As Boris Johnson announced that the UK’s hospitality industry can re-open for outdoor dining on April 12, the orders began pouring in.
Mark Butcher at The White Hart in Wytham was inundated with bookings within minutes of the news being announced, proving that we are ready to embrace a return to our hospitality venues in whatever capacity is allowed.
“We are just really excited about welcoming our amazing customers back and feel really positive about the future”
Kay Chandler at The White Hart in Fyfield witnessed a similar story: “Within hours of the government announcement our reservations were going crazy, so we have high hopes for a busy summer, but I do feel for those who do not have outdoor spaces,” she adds. “Fingers crossed for a mild spring!”
News that restaurants, pubs and cafes can welcome diners back indoors by May 17 was another light at the end of what has been an extraordinarily long and difficult tunnel for the hospitality industry during the pandemic.
So how do they feel about the news? “We are really excited to have a date to finally work towards,” Kay told us. “We are now just really excited to welcome all of our amazing customers back and feel really positive about the future.”
Last year The White Hart had an orangery constructed on its terrace for all weather outdoor dining, demonstrating the measures pubs and restaurants have gone to to adapt to the pandemic measures. READ ABOUT THEM HERE: https://www.oxinabox.co.uk/top-12-where-to-eat-out-in-oxfordshire-in-december-choose-from-beach-huts-bedouin-tents-fiestas-orangeries-observatories-chalets-and-more/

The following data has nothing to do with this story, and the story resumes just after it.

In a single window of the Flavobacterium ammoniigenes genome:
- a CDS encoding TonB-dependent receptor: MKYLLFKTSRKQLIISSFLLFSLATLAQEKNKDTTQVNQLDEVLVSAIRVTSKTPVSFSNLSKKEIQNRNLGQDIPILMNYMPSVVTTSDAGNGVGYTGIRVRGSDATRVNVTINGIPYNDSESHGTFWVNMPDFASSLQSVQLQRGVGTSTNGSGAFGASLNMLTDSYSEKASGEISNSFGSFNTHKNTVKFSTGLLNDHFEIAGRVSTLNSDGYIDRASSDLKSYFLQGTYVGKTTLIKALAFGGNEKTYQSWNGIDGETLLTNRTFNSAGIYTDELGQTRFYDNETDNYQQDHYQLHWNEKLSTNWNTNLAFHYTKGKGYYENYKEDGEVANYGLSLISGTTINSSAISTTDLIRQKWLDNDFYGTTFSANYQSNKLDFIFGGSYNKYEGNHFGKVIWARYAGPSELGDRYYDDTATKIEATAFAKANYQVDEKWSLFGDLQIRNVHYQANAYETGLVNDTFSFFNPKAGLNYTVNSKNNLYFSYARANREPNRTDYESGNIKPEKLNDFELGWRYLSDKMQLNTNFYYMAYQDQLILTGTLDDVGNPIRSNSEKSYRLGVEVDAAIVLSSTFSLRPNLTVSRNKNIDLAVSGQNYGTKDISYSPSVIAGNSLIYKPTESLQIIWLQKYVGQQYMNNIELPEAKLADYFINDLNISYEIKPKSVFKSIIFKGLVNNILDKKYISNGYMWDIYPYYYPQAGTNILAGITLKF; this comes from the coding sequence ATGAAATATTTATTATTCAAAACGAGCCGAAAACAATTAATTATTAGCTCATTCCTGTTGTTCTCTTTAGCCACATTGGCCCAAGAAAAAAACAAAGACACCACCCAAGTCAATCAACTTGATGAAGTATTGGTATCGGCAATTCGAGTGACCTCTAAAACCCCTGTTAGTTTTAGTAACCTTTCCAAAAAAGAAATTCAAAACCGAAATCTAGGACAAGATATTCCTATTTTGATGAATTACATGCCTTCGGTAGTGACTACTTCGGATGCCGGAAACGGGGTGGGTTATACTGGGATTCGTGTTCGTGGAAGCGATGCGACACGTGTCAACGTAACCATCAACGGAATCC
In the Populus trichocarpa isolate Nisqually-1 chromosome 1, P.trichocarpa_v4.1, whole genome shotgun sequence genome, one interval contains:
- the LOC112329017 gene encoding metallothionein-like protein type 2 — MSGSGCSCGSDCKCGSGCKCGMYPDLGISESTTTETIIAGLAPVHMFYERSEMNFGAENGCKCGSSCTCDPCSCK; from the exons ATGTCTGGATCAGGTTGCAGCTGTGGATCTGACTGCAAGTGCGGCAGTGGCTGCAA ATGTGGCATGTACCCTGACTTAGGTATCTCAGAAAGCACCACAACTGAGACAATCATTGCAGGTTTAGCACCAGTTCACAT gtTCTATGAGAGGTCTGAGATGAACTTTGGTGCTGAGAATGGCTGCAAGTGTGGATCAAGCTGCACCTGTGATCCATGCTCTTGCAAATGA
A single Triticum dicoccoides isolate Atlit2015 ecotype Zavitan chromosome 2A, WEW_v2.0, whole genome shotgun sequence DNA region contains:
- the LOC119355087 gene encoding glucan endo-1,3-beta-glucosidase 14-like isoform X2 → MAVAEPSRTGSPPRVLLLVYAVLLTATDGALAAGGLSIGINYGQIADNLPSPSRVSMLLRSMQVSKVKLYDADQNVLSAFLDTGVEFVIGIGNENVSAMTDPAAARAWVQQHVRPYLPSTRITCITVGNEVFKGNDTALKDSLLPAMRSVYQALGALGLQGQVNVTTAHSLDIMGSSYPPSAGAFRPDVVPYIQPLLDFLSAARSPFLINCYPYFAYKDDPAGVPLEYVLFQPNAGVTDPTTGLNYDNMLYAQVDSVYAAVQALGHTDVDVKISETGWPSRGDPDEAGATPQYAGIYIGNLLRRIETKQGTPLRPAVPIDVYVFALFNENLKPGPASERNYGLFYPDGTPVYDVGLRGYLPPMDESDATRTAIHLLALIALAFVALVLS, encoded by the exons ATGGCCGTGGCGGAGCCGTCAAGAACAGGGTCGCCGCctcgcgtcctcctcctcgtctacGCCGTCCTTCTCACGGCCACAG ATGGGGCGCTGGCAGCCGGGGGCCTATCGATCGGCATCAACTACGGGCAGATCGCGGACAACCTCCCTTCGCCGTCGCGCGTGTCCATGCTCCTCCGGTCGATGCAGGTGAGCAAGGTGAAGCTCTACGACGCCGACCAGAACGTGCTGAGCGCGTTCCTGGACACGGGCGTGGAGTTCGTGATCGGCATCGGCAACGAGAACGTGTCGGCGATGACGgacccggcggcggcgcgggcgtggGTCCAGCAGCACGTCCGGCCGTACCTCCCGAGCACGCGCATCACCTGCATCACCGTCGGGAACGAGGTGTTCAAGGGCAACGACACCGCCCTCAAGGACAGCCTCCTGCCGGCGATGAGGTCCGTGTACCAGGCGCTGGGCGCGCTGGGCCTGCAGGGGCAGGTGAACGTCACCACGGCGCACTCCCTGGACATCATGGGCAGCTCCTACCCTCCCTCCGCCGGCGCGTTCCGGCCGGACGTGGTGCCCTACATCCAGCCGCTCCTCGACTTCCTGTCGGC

Claire Alexander of Killingworth Castle was also pleased with the announcement: “I’m just so relieved to hear the word ‘open’ again. It means the future is much, much brighter and given the surge in bookings we are going to be full for staycations all year,” she says.
“We will be raring to go on April 12 thankfully as we have a beer garden so let’s hope we have an early heatwave like last year but this time can trade!!!
As for the future, Claire adds: “I think there’s a long term impact on the mental and physical health of many in the trade, plus the impact of increased borrowing to get through. But we are still luckier than so many people who lost their businesses. We’re still here.”
Chris Brewster who is opening The Duke Of Marlborough and the new Back Lane Tavern in Woodstock said: “I feel 100% more positive about the future now. We are going to hit the ground running and come out of this stronger than ever!
“Whilst I am a little disappointed that we will have to wait until May 17 to have customers inside our establishment, at least there is light at the end of the tunnel.
“We count ourselves fortunate to have such a great external space and have already begun plans to maximise the use of our garden, including the use of marquees to provide cover from the British conditions. ”